The Fair Budget Coalition had recommended that the baseline budget for adult education, i.e., the estimated costs of preserving current services, include these funds — a $5.5 million addition, according to FBC.

Hard to believe that the Mayor and his people couldn’t have found the money. They’ve instead put $3 million for adult literacy on the list of items to be funded if revenues prove higher than projected.

Let’s just say this is a mere gesture, since it would take $59.8 million to fund the priorities ranked higher. Setting this pie-in-the-sky aside, the total requested for all the programs that, in one way or the other, address the adult basic skills deficit might serve more residents than in Fiscal 2013.

But they then served at most about 8,000, according to DC Appleseed. That’s a far cry from meeting the need.

 


Doing Our Bit for Defense

April 14, 2014

Having exhausted all possibilities for procrastination, I finally prepared my tax returns. Then I got a receipt from the National Priorities Project. You can too — and as I did, also get a receipt for the typical taxpayer in your state.

Here are some things I learned.

First off, District of Columbia filers paid, on average, $5,560 more than the average for taxpayers nationwide. The District’s average is, in fact, higher than the averages for all but one state — Connecticut.

This, of course, speaks to how very well the better-off households in the District are doing. How the less well-off are doing is a different story. It’s doubtful that those in the bottom 20% earned enough to owe any federal income tax this year.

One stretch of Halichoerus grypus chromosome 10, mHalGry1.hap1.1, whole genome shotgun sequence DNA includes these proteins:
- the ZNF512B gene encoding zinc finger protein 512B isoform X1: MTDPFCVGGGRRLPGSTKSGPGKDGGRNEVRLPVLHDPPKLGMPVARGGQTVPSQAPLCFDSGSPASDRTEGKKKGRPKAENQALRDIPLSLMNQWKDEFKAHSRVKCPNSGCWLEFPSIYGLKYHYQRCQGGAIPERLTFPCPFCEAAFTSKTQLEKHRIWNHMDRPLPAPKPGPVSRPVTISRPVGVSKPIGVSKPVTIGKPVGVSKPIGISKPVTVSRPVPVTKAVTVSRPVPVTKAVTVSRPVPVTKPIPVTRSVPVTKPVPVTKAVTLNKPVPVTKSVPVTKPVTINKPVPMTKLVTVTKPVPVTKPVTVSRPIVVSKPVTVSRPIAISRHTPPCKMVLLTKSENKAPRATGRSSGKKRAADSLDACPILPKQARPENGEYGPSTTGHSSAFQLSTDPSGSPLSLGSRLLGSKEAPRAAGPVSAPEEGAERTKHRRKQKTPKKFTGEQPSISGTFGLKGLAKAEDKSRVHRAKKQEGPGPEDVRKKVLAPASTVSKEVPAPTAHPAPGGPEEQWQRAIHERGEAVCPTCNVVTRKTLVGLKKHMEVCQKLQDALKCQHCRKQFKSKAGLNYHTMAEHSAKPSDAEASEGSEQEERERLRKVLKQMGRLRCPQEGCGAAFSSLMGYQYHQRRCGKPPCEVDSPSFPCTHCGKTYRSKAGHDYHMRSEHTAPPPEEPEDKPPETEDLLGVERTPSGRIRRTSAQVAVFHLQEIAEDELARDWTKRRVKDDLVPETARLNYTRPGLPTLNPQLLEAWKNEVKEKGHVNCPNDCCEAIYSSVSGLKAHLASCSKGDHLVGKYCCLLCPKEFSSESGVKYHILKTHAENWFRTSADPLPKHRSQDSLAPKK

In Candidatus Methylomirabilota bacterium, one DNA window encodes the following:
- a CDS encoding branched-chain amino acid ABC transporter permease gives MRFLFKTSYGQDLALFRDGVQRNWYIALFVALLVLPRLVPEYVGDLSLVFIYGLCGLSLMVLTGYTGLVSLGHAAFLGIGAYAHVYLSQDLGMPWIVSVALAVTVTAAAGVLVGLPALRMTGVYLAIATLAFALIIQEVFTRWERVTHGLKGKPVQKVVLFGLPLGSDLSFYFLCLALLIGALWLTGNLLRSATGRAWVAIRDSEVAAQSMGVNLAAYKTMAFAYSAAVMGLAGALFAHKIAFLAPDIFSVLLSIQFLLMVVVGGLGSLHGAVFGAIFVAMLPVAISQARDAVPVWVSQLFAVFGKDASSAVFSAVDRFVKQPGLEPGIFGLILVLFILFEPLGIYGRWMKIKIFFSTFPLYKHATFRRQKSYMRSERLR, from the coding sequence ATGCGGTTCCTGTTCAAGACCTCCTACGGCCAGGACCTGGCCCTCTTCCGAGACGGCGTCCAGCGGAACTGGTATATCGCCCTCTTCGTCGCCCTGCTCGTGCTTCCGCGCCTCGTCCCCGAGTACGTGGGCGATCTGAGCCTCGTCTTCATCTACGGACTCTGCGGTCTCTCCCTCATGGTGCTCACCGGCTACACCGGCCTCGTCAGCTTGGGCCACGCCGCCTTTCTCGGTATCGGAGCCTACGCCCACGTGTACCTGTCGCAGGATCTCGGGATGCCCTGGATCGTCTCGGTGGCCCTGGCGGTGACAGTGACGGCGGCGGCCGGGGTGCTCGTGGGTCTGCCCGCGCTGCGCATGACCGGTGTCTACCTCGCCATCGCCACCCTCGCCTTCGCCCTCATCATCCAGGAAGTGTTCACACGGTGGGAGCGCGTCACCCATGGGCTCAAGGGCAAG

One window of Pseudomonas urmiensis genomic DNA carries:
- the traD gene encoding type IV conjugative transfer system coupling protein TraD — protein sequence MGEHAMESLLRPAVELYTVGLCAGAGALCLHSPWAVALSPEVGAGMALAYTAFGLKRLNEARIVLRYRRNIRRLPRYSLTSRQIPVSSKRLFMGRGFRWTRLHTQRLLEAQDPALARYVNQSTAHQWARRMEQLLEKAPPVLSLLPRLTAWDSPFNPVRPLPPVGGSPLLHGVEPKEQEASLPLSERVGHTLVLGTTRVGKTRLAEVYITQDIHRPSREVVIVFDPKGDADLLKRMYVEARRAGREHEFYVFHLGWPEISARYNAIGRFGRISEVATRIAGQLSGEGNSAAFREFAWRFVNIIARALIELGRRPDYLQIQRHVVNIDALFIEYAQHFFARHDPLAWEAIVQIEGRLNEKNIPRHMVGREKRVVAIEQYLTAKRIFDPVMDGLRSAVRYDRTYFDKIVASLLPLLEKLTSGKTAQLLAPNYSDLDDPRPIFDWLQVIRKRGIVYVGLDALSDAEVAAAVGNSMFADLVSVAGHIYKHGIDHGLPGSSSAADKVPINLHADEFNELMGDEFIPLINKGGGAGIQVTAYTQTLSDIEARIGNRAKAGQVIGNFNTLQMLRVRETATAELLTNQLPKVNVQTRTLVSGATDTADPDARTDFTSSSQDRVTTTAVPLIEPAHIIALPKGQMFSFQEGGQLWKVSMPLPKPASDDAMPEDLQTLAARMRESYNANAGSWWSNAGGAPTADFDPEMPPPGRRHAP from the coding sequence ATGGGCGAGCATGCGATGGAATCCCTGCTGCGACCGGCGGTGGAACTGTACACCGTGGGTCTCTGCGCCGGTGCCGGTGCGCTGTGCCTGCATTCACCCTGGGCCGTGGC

But however much or little we owe, we pay the same portions for each and every item in the federal budget.

So about 27 cents of every dollar we pay goes to defense.* For the average D.C. taxpayer, this translates into $4,681, plus nearly $873 for veterans benefits, which NPP tabulates separately.

Skimming down the receipt, I see that this same taxpayer will contribute about $1,744 to Medicaid and the Children’s Health Insurance Program, but only piddling amounts to other programs for low-income people. For example, s/he’ll chip in:

  • $42.07 for WIC  — probably about 60% of the cost of one month’s worth of the healthful foods supplement for one low-income mother or child in the District.
  • $23.36 for the Low Income Home Energy Assistance Program — just a few dollars more than the cost of restoring SNAP (food stamp) benefits for one of D.C. household that receives them.
  • $106.24 for Temporary Assistance for Needy Families — about 25% of the current maximum cash benefit for a D.C. family of three.
  • $215.87 for Pell grants and other student financial aid.